Interview Fitness

Dr. Minchul Park: Move and meditate

Dr Minchul Park during a session  

On the fourth floor of hotel Manny’s Palace behind Ramgopalpet police station, men and women, can be seen swaying their hands in an arc. Look closely, the participants are all dressed in white tees and red and blue trousers pulled up till the ankle. Dr. Minchul Park observes the session from a distance. “The participants are full of enthusiasm. From a 20-year-old youngster to a 78-year-old man, the men and women are from different religions and ages,” he states. It is a Sam Won Dong camp being held in the city. “Sam Won Dong is a moving meditation,” explains Dr. Minchul, global president of International Sujok Association. “It is a physical meditation; With a slow spiral movement, one can control the mind and be in meditative state.”

“In Korean, ‘su’ means hand and ‘jog’ means foot. It is based on the concept that our hands and foot have inbuilt mechanism to cure a disease in the human body. There are many modalities in this like wrapping a tape on the finger, acupressure with a needle and harmonious sound,” explains Dr. Minchul, whose father Prof. Park Jae Woo founded the Sujok therapy. Park Jae Woo was only eight years old when he drew similarities between a human body and palm. “After he studied medicine, he understood the anatomy and realised there is some reason behind this similarity. He finalised his Sujok theory and since ’87, it has been spreading all over the world.”

Although Dr. Minchul grew up with the therapy, he went on to study medicine in China and worked for two years in the army. “Once when I attended a seminar, things became clear,” he recalls. We ask him about his first visit to India and Dr. Minchul replies with a smile. “I came to India in 2004 for my honeymoon,” he shares and adds, “We went to Jaipur, Agra and then Chennai. I think my father knew this and was preparing me for this moment.”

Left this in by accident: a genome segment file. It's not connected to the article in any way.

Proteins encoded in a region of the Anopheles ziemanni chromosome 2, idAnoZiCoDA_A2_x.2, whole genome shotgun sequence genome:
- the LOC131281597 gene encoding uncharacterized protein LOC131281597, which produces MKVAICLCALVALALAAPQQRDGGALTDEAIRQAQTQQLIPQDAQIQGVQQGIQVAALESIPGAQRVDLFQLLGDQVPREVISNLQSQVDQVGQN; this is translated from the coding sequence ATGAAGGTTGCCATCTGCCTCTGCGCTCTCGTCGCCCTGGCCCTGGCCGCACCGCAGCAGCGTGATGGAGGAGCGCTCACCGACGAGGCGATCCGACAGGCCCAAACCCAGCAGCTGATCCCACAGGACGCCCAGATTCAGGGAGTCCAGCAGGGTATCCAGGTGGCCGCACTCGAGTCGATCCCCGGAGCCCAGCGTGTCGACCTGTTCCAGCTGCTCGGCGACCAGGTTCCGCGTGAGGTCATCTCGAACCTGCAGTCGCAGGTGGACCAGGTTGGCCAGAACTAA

He currently lives with his family in Nagpur where the headquarters of the association is located. He travels across the world from there. “This is the 30th anniversary of Sujok,” he exclaims. Dr. Minchul affirms different forms of alternative healing are vital for the present-day society. “As the world progresses, there is a growth in technology and economy. In the same way, people have a lot of choices when it comes to healing. They will decide what suits them and with this choice, they are motivated and become focussed to follow it.”

Before concluding, he reveals a happiness mantra shared by his father. “His aim was to create a smile civilisation. Many people feel they are not perfect. According to him existence means perfection. If something is not perfect then it will not exist. When we smile we don’t require anything. Meditation is emptying the mind and many find it difficult to concentrate. But when you smile, it is an attempt to bring perfection to the emotion and with that, perfection comes to the mind and body.”

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Printable version | Sep 17, 2021 5:13:15 PM |

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